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Scalding Hot Water Injuries

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ThermometerPeople, especially young children, elderly people, and people with disabilities, are susceptible to serious, life-changing injuries caused by scalding hot water. Depending on what standard is applied, domestic hot water should be between 110 degrees Fahrenheit and 125 degrees Fahrenheit.

The lower the hot water temperature, the more quickly the hot water is used up. Some building owners and maintenance personnel raise the domestic hot water temperature as high as 180 degrees Fahrenheit. Hot water at 180 degrees Fahrenheit can cause a serious burn more quickly than a person can withdraw from the hot water.

In many cases, City of New York Codes or State of New York Building Codes are applicable. By including code references in the reports, it becomes obvious how the code violation contributed to the injury, and how following the applicable codes would have helped prevent the accident and injury.

When performing scalding hot water investigations Harold Krongelb P.E. analyzes the hot water system and determines the cause of resulting injury. If appropriate, photographs and measurements are taken. It is then determined which codes and standards are applicable, and how conditions violated the codes or standards.

After the research, a report is prepared describing the conditions and the code and reference standards violated. The reports are clearly written and help all parties understand the cause of the accident and injury.

Harold Krongelb P.E.

Harold Krongelb P.E.Harold Krongelb P.E. performs all Engineering inspections where litigation or arbitration is being considered. Harold Krongelb P.E. is a State of New York Licensed Engineer with extensive experience in the preparation of reports, preparation of affidavits for summary judgment and other court motions, along with testimony experience.

Harold Krongelb P.E. has experience with slip, trip, and fall incidents, playground incidents, injuries caused by falling ceilings, injuries caused by other building defects, injuries caused by sports equipment, injuries caused by scalding hot water, analysis of the dynamics of vehicle accidents, and other Engineering-related analysis, reports, and testimony. Harold Krongelb P.E. also has experience with Building Codes, Engineering analysis when only photographs and depositions are available, assessment based on historical codes and images, computer systems, and other areas of Engineering.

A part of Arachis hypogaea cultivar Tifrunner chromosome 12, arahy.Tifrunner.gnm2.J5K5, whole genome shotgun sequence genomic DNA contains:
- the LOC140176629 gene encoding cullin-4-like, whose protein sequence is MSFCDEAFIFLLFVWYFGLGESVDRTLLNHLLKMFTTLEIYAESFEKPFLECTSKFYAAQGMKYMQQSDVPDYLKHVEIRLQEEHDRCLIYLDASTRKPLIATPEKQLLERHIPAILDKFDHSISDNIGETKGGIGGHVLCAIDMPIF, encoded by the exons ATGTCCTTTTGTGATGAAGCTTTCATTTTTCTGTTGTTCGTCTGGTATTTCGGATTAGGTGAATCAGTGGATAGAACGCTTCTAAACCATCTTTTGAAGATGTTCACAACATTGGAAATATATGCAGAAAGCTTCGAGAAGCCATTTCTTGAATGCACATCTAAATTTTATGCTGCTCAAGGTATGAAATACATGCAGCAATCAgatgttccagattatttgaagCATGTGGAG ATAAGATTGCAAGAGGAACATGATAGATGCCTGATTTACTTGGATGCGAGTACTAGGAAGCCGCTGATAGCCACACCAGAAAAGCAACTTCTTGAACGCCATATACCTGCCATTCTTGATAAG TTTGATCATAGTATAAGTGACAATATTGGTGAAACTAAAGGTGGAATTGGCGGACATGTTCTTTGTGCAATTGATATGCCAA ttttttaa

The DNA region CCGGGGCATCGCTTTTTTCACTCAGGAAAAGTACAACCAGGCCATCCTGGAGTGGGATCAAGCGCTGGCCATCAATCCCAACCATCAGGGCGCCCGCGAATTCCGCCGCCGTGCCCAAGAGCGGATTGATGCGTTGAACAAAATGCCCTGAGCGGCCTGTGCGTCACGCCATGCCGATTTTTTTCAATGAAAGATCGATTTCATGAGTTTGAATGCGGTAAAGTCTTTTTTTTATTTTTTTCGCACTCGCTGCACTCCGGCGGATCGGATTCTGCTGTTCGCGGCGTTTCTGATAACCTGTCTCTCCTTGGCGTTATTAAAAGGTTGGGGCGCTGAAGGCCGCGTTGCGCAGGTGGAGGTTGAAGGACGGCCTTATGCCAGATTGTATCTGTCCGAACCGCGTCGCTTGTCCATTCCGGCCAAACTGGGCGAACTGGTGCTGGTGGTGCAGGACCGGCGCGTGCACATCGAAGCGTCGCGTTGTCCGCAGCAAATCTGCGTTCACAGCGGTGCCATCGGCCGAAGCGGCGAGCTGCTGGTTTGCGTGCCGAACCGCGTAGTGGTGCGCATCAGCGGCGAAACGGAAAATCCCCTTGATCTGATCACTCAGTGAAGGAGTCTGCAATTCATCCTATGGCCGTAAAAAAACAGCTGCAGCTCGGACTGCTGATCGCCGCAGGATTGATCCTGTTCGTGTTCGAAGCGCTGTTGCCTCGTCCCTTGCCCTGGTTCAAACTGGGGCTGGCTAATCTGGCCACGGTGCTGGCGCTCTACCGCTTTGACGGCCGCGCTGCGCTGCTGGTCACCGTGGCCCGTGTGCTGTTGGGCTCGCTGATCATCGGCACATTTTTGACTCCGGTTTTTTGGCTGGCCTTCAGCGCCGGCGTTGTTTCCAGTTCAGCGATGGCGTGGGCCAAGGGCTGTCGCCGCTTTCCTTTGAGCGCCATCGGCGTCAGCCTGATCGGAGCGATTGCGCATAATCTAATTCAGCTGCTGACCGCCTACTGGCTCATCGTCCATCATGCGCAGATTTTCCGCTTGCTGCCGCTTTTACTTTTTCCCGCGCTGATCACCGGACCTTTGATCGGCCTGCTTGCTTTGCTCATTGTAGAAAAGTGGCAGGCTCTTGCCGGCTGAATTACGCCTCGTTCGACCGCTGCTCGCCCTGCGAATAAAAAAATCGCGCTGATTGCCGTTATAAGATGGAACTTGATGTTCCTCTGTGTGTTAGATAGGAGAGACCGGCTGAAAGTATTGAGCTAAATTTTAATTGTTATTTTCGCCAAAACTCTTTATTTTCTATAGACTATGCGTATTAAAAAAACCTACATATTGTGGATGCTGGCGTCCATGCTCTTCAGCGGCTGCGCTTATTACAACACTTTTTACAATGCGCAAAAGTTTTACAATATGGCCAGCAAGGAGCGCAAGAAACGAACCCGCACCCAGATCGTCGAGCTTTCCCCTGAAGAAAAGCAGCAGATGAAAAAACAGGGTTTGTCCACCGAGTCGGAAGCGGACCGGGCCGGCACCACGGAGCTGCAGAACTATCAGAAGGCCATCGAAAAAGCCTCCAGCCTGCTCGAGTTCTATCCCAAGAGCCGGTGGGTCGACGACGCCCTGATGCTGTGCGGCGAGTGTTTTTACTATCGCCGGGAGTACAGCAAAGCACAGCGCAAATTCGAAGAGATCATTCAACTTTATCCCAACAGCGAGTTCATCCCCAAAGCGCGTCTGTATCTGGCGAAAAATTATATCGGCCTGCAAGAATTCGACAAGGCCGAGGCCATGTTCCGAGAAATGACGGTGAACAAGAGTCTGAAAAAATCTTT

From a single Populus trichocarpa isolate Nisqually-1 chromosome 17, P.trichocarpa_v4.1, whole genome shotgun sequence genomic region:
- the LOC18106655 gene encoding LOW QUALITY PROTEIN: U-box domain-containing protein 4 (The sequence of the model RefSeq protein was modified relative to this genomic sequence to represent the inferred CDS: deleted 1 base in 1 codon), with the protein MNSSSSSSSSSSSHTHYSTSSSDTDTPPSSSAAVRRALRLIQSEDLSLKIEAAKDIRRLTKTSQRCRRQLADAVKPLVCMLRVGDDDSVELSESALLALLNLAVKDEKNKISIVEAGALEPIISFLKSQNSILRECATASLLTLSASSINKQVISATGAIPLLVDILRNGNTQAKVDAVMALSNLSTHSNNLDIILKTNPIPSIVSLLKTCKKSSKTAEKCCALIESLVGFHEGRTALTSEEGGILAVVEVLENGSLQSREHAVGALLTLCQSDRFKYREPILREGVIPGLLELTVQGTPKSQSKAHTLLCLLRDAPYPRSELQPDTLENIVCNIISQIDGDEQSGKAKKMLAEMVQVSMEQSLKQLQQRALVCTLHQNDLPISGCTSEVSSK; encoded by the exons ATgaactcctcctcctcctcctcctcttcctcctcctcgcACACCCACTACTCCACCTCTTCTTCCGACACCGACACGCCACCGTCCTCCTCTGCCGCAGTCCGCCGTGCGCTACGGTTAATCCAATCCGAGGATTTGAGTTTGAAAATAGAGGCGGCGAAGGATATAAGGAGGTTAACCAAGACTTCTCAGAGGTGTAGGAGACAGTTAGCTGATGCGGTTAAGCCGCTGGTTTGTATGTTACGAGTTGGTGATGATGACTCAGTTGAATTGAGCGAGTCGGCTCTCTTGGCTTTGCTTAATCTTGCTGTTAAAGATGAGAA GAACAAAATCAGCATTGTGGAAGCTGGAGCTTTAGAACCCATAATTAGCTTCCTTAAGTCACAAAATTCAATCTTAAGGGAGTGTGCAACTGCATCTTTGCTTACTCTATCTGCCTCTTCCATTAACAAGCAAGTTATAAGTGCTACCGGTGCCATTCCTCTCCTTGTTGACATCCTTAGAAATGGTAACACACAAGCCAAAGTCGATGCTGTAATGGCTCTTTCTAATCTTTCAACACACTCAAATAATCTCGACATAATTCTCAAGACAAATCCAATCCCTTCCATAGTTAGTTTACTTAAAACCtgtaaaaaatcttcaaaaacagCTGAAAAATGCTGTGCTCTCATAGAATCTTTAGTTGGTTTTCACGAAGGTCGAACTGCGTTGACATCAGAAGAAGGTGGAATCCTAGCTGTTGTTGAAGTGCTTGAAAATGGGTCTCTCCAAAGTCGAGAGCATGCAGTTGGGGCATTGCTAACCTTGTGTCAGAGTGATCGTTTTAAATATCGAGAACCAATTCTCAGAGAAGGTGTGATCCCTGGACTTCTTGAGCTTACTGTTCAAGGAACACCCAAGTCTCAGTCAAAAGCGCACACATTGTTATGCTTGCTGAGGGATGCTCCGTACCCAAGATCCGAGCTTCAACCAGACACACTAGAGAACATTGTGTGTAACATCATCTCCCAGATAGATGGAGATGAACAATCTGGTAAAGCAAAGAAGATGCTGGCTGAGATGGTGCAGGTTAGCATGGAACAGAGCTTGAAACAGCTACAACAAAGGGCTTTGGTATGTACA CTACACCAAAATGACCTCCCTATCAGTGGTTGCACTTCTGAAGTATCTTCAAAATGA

You can reach Harold Krongelb P.E. at 646.757.4511, 631.820.4500, or by emailing hkrongelb@heimer.com.

Building Code Resource Info

Proximate Cause

Proximate cause is often defined as the immediate or closest cause. When examining a site or building where a personal injury accident occurred, it is important to determine the proximate cause of the accident. Some Engineers cite irrelevant deficiencies as the cause of an incident. For example, if a client fell at the top of a set of steps, hazards near the bottom of the steps are irrelevant.

There are many experts who look to find any defect or hazard and never determine if it is the proximate cause of the accident. We only include relevant defects, hazards, and codes in the reports. Engineering reports that include irrelevant information may look good, but these reports can be defeated in summary judgment.

Trivial or De Minimis Defects

A de minimis defect is a small defect that a defendant is arguing is too small to be considered as the cause of an injury.De minimis means too trivial or unimportant to be considered. A de minimis defect is a defect that a defendant is arguing is too small to be considered as the cause of the accident and injury.

Who decides if a defect is de minimis?  Is it decided by the Attorneys, the law, or the Engineer?  Engineers need to take into account whether a defect is de minimis in determining the proximate cause of an accident and subsequent injury. It a Professional Engineer determines that a defect is the proximate cause of an injury, then it is axiomatic that the defect is not de minimis.

Foreseeable Incidents and Reasonable Care

The cause of injury is often the defendant's failure to use reasonable care in the maintenance or repair of a building. Engineers need to look at the site conditions, and determine if the owners created a defect or hazard by failing to use reasonable care. It is also important to determine if it is foreseeable that the condition could cause an injury.

Engineer Experts or Hired Guns?

Some experts do whatever the Attorney asks them to do, and never bother to evaluate the situationSome expert witnesses are "hired guns". These expert witnesses provide a report in favor of their client regardless of the facts or reality. We never exaggerate or embellish findings. If there is no defect, that is what you are told. There are Attorneys who will never use us because we do not embellish the reports in favor of their clients.

Embellishing a report or relying on a code reference that is not applicable may work if the insurance company settles based on an inaccurate report. In other cases, the expert's statements in the inaccurate report cannot stand up to summary judgment or under cross-examination in a Court of Law. We provide a professional opinion based on the reality that will hold up to summary judgment or under cross-examination.

Words are Important

Do Not EnterIt is important to know what not to say and how to phrase findings. Judges typically do not accept medical, psychological, legal, financial, etc. professional opinions from Engineers. Yet some Engineer routinely provide these opinions in their reports. These non-Engineering opinions often do not hold up under summary judgment.